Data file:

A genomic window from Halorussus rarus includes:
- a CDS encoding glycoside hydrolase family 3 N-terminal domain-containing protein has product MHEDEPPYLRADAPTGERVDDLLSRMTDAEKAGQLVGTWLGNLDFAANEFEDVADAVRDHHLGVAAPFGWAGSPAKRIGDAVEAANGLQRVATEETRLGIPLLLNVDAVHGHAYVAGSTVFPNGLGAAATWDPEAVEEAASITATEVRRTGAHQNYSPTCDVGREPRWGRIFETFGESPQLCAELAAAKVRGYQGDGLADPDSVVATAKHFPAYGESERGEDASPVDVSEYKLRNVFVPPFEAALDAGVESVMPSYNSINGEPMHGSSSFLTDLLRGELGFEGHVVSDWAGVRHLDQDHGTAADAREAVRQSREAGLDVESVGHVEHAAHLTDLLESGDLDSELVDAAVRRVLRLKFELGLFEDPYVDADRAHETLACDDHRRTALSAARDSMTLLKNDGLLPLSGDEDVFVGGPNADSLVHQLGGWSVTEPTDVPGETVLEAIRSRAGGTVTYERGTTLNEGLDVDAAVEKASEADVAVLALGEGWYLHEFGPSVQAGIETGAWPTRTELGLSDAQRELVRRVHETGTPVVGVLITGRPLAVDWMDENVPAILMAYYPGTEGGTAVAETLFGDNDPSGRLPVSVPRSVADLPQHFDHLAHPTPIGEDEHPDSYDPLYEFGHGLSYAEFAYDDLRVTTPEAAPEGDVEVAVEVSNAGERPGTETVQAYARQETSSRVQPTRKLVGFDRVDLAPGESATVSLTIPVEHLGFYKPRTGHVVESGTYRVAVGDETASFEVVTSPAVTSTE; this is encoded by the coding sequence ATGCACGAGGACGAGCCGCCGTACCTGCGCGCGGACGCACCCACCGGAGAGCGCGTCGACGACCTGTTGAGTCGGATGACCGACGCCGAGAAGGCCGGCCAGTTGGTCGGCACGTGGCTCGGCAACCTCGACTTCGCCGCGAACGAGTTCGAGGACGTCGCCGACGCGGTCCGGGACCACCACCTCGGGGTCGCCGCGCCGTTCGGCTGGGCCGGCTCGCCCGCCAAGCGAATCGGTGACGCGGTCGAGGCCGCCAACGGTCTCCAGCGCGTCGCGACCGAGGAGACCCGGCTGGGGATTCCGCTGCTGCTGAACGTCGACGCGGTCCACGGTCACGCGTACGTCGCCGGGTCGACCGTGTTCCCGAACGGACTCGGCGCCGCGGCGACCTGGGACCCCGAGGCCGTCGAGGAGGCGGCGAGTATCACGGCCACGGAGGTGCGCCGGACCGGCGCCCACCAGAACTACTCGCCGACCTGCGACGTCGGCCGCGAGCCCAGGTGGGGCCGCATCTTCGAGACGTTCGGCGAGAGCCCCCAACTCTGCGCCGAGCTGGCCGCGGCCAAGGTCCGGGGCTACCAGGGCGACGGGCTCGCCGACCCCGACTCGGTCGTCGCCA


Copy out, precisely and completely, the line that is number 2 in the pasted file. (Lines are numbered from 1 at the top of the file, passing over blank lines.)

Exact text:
- a CDS encoding glycoside hydrolase family 3 N-terminal domain-containing protein has product MHEDEPPYLRADAPTGERVDDLLSRMTDAEKAGQLVGTWLGNLDFAANEFEDVADAVRDHHLGVAAPFGWAGSPAKRIGDAVEAANGLQRVATEETRLGIPLLLNVDAVHGHAYVAGSTVFPNGLGAAATWDPEAVEEAASITATEVRRTGAHQNYSPTCDVGREPRWGRIFETFGESPQLCAELAAAKVRGYQGDGLADPDSVVATAKHFPAYGESERGEDASPVDVSEYKLRNVFVPPFEAALDAGVESVMPSYNSINGEPMHGSSSFLTDLLRGELGFEGHVVSDWAGVRHLDQDHGTAADAREAVRQSREAGLDVESVGHVEHAAHLTDLLESGDLDSELVDAAVRRVLRLKFELGLFEDPYVDADRAHETLACDDHRRTALSAARDSMTLLKNDGLLPLSGDEDVFVGGPNADSLVHQLGGWSVTEPTDVPGETVLEAIRSRAGGTVTYERGTTLNEGLDVDAAVEKASEADVAVLALGEGWYLHEFGPSVQAGIETGAWPTRTELGLSDAQRELVRRVHETGTPVVGVLITGRPLAVDWMDENVPAILMAYYPGTEGGTAVAETLFGDNDPSGRLPVSVPRSVADLPQHFDHLAHPTPIGEDEHPDSYDPLYEFGHGLSYAEFAYDDLRVTTPEAAPEGDVEVAVEVSNAGERPGTETVQAYARQETSSRVQPTRKLVGFDRVDLAPGESATVSLTIPVEHLGFYKPRTGHVVESGTYRVAVGDETASFEVVTSPAVTSTE; this is encoded by the coding sequence ATGCACGAGGACGAGCCGCCGTACCTGCGCGCGGACGCACCCACCGGAGAGCGCGTCGACGACCTGTTGAGTCGGATGACCGACGCCGAGAAGGCCGGCCAGTTGGTCGGCACGTGGCTCGGCAACCTCGACTTCGCCGCGAACGAGTTCGAGGACGTCGCCGACGCGGTCCGGGACCACCACCTCGGGGTCGCCGCGCCGTTCGGCTGGGCCGGCTCGCCCGCCAAGCGAATCGGTGACGCGGTCGAGGCCGCCAACGGTCTCCAGCGCGTCGCGACCGAGGAGACCCGGCTGGGGATTCCGCTGCTGCTGAACGTCGACGCGGTCCACGGTCACGCGTACGTCGCCGGGTCGACCGTGTTCCCGAACGGACTCGGCGCCGCGGCGACCTGGGACCCCGAGGCCGTCGAGGAGGCGGCGAGTATCACGGCCACGGAGGTGCGCCGGACCGGCGCCCACCAGAACTACTCGCCGACCTGCGACGTCGGCCGCGAGCCCAGGTGGGGCCGCATCTTCGAGACGTTCGGCGAGAGCCCCCAACTCTGCGCCGAGCTGGCCGCGGCCAAGGTCCGGGGCTACCAGGGCGACGGGCTCGCCGACCCCGACTCGGTCGTCGCCA